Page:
3. Particularity

The Fourth Amendment requires not only that warrants be supported by probable cause, but that they “particularly describ[e] the place to be searched, and the persons or things to be seized.” U.S. Const. amend. IV. The particularity requirement “ensures that the search will be carefully tailored to its justifications, and will not take on the character of the wide-ranging exploratory searches the Framers intended to prohibit.” Maryland v. Garrison, 480 U.S. 79, 84, 107 S.Ct. 1013 (1987).

A description is sufficiently particular when it enables the searcher to reasonably ascertain and identify the things authorized to be seized. Even a warrant that describes the items to be seized in broad or generic terms may be valid when the description is as specific as the circumstances and the nature of the activity under investigation permit. However, the Fourth Amendment requires that the government describe the items to be seized with as much specificity as the government's knowledge and circumstances allow, and warrants are conclusively invalidated by their substantial failure to specify as nearly as possible the distinguishing characteristics of the goods to be seized.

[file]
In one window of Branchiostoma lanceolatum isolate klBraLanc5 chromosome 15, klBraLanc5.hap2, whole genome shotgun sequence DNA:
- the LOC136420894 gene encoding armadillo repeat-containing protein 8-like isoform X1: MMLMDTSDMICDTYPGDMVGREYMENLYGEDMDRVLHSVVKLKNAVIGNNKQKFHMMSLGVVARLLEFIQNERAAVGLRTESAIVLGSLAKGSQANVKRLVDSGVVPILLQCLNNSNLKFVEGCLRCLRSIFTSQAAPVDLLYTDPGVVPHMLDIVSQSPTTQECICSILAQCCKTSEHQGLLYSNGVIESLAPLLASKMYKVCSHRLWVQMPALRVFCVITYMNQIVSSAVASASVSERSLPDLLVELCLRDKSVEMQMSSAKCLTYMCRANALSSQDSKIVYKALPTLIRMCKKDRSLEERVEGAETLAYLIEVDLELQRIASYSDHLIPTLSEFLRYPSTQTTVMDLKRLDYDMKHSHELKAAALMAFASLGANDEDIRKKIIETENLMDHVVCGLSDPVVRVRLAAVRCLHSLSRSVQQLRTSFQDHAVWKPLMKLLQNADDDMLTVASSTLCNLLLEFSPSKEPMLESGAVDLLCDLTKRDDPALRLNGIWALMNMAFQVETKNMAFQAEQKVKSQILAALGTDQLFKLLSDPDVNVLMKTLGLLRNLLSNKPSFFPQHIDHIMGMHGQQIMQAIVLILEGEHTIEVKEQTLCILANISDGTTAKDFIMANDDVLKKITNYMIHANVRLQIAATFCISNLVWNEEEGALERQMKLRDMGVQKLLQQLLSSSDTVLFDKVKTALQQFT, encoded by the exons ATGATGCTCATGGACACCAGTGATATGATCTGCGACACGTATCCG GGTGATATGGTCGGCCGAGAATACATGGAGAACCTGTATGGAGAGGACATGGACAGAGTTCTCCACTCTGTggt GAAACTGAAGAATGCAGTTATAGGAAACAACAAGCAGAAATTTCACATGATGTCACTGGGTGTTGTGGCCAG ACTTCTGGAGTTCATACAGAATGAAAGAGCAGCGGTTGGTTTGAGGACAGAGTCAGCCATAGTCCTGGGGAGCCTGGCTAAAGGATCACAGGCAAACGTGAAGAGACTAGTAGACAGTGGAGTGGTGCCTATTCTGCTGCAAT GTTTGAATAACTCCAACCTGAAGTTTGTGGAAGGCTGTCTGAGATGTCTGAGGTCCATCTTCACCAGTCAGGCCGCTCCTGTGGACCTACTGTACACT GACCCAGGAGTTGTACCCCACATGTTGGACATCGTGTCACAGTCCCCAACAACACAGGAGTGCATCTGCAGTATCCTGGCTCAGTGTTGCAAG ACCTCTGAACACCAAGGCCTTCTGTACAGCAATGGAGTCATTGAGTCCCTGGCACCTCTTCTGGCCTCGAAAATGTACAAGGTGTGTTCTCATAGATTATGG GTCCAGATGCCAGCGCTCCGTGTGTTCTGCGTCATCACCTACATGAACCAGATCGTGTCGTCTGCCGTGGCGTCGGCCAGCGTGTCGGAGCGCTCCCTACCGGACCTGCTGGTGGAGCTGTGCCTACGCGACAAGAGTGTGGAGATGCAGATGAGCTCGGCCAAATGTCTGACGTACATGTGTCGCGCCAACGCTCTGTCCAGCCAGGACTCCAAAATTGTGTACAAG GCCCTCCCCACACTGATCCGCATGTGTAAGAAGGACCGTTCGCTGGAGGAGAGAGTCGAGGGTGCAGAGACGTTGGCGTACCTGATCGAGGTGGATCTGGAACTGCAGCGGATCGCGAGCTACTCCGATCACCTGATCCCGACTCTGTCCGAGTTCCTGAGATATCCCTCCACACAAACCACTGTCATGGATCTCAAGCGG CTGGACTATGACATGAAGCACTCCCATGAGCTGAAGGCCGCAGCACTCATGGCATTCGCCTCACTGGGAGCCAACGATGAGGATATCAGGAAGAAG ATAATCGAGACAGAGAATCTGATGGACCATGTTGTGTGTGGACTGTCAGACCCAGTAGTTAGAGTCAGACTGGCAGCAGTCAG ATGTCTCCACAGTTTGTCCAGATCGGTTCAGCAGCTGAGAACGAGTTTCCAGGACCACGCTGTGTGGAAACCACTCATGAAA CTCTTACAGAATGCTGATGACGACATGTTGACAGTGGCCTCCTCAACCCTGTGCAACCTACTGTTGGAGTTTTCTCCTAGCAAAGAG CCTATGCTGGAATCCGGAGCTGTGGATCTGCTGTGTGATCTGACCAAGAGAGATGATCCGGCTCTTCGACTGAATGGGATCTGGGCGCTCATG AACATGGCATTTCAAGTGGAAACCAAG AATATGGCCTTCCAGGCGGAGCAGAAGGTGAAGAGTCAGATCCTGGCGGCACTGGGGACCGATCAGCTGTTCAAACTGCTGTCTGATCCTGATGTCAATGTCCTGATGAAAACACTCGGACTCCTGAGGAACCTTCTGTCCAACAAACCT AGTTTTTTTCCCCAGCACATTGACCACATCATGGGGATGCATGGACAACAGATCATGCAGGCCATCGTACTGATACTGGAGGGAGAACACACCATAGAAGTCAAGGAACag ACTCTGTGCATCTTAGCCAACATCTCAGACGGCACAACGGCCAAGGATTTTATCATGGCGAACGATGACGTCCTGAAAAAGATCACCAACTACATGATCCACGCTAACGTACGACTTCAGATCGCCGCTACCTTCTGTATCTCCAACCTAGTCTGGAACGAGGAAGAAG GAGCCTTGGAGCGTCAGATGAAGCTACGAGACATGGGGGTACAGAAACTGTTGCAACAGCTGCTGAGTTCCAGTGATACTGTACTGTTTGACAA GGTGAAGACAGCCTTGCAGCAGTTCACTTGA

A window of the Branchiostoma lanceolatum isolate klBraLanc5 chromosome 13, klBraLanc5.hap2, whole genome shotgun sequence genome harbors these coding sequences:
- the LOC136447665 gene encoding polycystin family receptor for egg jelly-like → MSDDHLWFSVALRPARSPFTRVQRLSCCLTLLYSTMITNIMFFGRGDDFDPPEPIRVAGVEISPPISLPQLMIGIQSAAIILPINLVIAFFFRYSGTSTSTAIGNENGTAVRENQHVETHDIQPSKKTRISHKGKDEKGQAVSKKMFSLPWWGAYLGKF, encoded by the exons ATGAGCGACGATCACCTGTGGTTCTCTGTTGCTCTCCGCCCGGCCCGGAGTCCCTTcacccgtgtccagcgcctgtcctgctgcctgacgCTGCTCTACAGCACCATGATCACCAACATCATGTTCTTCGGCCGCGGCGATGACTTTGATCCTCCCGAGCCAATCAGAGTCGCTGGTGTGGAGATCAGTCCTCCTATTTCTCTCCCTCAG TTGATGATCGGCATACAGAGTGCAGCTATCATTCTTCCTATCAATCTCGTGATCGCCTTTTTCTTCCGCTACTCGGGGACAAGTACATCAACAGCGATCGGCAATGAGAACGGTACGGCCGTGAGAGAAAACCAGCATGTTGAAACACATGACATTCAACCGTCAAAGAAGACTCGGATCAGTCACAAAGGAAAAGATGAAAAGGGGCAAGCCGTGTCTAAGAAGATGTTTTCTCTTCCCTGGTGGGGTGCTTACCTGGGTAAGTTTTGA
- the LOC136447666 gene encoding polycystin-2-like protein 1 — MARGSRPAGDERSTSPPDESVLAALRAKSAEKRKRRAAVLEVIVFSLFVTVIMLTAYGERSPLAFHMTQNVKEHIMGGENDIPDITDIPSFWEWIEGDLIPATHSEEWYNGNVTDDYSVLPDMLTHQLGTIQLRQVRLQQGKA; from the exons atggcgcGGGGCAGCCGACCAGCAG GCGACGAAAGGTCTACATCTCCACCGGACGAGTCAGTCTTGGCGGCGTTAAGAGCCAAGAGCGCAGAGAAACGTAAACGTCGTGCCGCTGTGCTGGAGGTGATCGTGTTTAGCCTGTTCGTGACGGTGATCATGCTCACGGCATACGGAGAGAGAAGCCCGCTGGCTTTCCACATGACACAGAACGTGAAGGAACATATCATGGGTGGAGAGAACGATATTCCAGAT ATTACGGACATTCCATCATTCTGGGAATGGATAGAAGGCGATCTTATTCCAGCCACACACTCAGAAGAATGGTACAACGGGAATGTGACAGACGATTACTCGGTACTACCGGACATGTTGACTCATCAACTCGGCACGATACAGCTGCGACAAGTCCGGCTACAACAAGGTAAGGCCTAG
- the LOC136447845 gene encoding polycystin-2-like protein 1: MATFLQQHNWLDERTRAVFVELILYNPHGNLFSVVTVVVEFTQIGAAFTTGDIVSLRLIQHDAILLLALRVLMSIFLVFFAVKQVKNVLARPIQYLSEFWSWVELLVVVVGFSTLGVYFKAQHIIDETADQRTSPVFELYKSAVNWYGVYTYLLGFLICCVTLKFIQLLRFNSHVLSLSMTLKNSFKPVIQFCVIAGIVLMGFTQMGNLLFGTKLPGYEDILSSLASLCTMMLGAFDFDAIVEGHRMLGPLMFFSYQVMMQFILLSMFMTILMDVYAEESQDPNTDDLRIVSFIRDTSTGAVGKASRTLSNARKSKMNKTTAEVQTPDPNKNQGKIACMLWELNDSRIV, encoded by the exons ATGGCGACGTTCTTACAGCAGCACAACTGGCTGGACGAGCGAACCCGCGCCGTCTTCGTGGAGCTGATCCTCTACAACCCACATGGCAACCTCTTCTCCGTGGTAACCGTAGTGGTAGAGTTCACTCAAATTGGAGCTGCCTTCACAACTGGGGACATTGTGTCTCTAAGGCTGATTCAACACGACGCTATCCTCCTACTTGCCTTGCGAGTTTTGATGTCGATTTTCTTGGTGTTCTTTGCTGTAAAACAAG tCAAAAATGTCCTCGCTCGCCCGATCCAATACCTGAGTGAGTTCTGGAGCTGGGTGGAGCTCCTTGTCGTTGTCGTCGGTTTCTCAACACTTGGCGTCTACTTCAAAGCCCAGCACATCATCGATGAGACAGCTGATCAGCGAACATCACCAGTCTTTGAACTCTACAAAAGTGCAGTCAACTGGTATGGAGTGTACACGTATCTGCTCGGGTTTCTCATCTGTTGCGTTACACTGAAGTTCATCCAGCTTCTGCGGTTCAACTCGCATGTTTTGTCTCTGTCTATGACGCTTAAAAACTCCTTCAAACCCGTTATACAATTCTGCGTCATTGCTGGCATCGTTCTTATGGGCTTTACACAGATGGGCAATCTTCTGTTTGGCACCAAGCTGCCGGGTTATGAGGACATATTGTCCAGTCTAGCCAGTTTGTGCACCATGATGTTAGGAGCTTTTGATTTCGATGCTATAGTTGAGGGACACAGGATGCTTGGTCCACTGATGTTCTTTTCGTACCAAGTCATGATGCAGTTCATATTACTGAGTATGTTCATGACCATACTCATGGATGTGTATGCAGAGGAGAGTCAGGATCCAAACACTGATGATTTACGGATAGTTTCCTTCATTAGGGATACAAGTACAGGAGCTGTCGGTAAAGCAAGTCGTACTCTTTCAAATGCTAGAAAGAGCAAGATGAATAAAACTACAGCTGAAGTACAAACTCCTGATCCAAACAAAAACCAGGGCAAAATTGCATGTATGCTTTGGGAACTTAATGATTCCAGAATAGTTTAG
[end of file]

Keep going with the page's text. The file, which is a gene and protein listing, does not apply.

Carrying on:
United States v. Leary, 846 F.2d 592, 600 (10th Cir. 1988).

Defendant contends that the warrants are broad because they allow the search of all emails, pictures, friends, and groups. (Doc. 28 at 5). The government responds that the warrants were limited to a specific account, “johnsmith” or “ebarthelman, ” a specific time frame (six months) and directed towards offenses in Ohio Revised Code 2907.

In Leary, the Tenth Circuit instructed that a “proper warrant must allow the executing officer to distinguish between items that may and may not be seized.” 846 F.2d at 602. “An unadorned reference to a broad federal statute does not sufficiently limit the scope of a search warrant. Absent other limiting factors, such a warrant does not comply with the requirements of the Fourth Amendment.” Id. (citing Andresen v. Maryland, 427 U.S. 463, 480–82 (1976)). In this case, the warrant sought all emails, pictures, friends and groups. There was no limitation on these requests to Yahoo and Apple. The only implied limitation to the executing officer is the reference to “any and all evidence of communications used in the furtherance of the violation of laws of the State of Ohio, to wit: Ohio Revised Code Chapter 2907 and any and all other fruits and instrumentalities of crime at the present time unknown.” (Exhs. 2A, 4A).